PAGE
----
Dark Fantasy book review: Storm’s Own of Son
I used to be a voracious reader – not an uncommon trait for many writers. What has slowed me down reading-wise the last few years in NOT simply that I’m busy writing. Rather it has been because I spent any reading time on books picked up as review swaps or favors. It has been a long while since I read a book I stumbled across and really wanted to read. I thought I’d work on that this year.
I’ve been making book selections based not-so-much on cover art, but a little bit on the description (has to catch my interest enough to want to look at the first page), a lot on the genre, and I’m making purchases based on reading a sample. Sometimes I know I want to read a book within the first few paragraphs. Others have taken a couple of pages.
What I’ve found difficult is to separate being a writer, and what I might have done differently if this were my book and my characters, and my experience as a reader. But just like I need to edit my writing as if it belongs to someone else, I’m learning to read as if the story wasn’t mine. These reviews are my experience and enjoyment (hopefully!) as a reader and only a reader.
So up first, the first book I picked up, is the Storm’s Own Son: Book 1 of the Storm and Fire series written by Anthony Gillis. The book description really caught my interest. The main character, Talaos sounded completely untraditional and more than a little wicked and free. To show you why, here it is:
- “Heir to mighty gifts of power. Chosen by no fate. Guided by no one. Bound by no destiny. As the world will soon learn.
- Talaos is a tough young man in a vast, ages-old city. Orphaned in the teeth of a storm at sea, his origins lie in lands far to the north. A rising gangster on the rough streets he calls home, he lives by his blades. A trail of blood and broken hearts lies behind him and an unknown future ahead. Wondering what more life might have to offer, he feels the call of change.
- When an immortal sorcerer sends acolytes to kill him, he discovers his true nature.
- His roots are far older and deeper than he ever imagined. His choices will lead farther than he ever thought possible.”
And I can say the story as it unfolds does not disappoint! I decided to ‘buy’ (okay it’s free BUT I don’t think I even noticed that until I went to buy it) Storm’s Own Son by the end of page one. Though to be fair, I knew the first bit was a pre-chapter, so I jumped ahead to the first chapter with Talaos. By the bottom of THAT first page, I bought the book.
Talaos as a main character is very unlike any I’ve encountered before. A man with questionable values and great skill with both swords and women, he isn’t a knight in shining armor. And the men and women he calls friends are a dark lot as well. But he does care and love, making his character relatable and engaging. He also has amazing abilities that he is only beginning to learn about. I always worry about a character discovering hidden power that seems unstoppable. But in this story what develops into potentially boundless power is saved from cliche by a character that is just discovering and accepting his hidden potential. And I certainly don’t know enough by the end of book 1 to know what Talaos’ power truly consists of either, though there are hints it has limits.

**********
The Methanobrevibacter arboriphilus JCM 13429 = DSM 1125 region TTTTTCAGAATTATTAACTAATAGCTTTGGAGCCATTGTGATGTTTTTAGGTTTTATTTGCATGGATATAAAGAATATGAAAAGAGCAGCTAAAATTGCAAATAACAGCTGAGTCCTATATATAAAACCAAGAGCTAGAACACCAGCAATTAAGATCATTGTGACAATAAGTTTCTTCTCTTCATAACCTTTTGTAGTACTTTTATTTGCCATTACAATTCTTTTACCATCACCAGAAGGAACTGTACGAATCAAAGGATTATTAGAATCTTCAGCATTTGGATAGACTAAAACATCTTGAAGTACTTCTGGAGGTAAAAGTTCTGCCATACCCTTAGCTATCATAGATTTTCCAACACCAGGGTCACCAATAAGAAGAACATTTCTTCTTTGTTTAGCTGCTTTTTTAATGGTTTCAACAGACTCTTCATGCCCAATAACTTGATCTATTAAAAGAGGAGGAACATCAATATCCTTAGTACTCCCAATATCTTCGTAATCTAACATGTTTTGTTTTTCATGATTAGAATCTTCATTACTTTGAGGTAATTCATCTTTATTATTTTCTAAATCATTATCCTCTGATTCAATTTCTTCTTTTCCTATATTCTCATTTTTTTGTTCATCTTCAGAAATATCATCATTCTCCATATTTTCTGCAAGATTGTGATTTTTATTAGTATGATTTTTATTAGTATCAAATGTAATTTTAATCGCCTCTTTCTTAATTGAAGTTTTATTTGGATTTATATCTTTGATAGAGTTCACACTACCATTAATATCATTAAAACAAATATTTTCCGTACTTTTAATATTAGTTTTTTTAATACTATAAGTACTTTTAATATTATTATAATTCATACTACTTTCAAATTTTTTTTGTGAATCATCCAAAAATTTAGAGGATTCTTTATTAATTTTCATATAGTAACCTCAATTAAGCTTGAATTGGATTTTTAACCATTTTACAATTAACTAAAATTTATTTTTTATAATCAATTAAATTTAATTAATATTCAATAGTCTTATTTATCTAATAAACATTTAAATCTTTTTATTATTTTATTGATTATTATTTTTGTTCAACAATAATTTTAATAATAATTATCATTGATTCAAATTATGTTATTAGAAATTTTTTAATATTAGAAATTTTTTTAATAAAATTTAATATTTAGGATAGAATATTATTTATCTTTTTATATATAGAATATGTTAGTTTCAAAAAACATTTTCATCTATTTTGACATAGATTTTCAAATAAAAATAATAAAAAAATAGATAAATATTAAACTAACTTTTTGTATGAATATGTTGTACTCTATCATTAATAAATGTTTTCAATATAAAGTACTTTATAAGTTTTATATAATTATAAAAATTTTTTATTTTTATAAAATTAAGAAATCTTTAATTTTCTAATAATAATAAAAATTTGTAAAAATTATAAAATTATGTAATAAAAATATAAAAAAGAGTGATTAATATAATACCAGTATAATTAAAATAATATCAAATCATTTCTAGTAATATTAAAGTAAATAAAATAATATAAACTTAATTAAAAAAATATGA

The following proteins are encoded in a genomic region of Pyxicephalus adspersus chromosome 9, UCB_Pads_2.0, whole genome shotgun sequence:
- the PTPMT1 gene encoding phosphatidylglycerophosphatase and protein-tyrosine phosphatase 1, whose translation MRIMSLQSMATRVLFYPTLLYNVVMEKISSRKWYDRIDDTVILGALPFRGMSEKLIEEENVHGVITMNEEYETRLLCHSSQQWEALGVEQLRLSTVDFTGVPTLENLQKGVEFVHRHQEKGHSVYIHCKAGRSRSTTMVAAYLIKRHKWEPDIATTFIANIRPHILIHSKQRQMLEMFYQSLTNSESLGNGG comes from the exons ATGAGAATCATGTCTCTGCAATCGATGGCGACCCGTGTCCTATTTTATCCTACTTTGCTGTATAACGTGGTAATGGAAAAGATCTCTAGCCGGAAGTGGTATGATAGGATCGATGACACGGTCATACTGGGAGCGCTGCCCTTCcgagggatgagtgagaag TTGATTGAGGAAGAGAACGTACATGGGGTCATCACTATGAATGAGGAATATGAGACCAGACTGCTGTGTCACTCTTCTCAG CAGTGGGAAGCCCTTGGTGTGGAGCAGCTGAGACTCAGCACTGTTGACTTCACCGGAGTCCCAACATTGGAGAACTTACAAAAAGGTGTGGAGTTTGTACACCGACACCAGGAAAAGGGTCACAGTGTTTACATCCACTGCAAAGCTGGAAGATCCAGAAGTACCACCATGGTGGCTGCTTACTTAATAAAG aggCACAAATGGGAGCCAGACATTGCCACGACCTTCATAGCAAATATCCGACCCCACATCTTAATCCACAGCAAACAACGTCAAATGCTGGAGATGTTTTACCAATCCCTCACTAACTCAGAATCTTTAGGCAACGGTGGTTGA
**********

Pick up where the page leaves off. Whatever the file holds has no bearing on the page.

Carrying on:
Other things I loved about the story include descriptions you can chew on they are so concisely concrete. They come out in sketches of buildings, clothing styles, all the way down to fighting techniques. The cultures of the world are also varied and well drawn. The history of the lands are emphasized from the beginning, making the world feel that much more real. I was also struck by the variety of weapons and skills of the wielders, adding personality to the characters while giving further depth to the story. There are some good fight scenes, great love scenes, and overall the book is a very enjoyable read.
With all that, I have very few complaints. I would love to know more of Talaos thoughts and reactions (deeper POV). He is such an interesting character that I want to be in his head more. He accepts his budding power easily, but hints of deep thoughts, an instinct to follow change, and decisions to risk his life are part of the story. I think dropping into his thoughts a bit more would really enhance my connection to him, even if it is just to know his enjoyment or worries at times!
I also thought there was too much description during fight scenes when the occurring action would never allow such observations. The same level of description that made the world solid in less hectic moments intrudes too much in a rapid swordfight. That didn’t work for me and skewed the pacing.
And my last complaint is purely personal: there are only 13 chapters of standard length, which to me doesn’t make this a novel. This is more of a novella.
The story is engaging and well written. I really like the characters and how much they evolve (in those thirteen chapters!). A lot happens in a short amount of time and all of it flows naturally with the plot and story. Kudos to Anthony Gillis for that. I would say the story line covers a novel’s worth of events in a short novella. A few additional chapters of summarized days or adding inner thoughts from Talaos would easily make this a full length novel.
Not that it isn’t very good as it is! A few days after finishing the novel, I found myself thinking about the characters, wondering what happens next, realizing how much I enjoyed the story, and then buying the next book.
My rating 4.5 stars out of 5, rounded up to 5!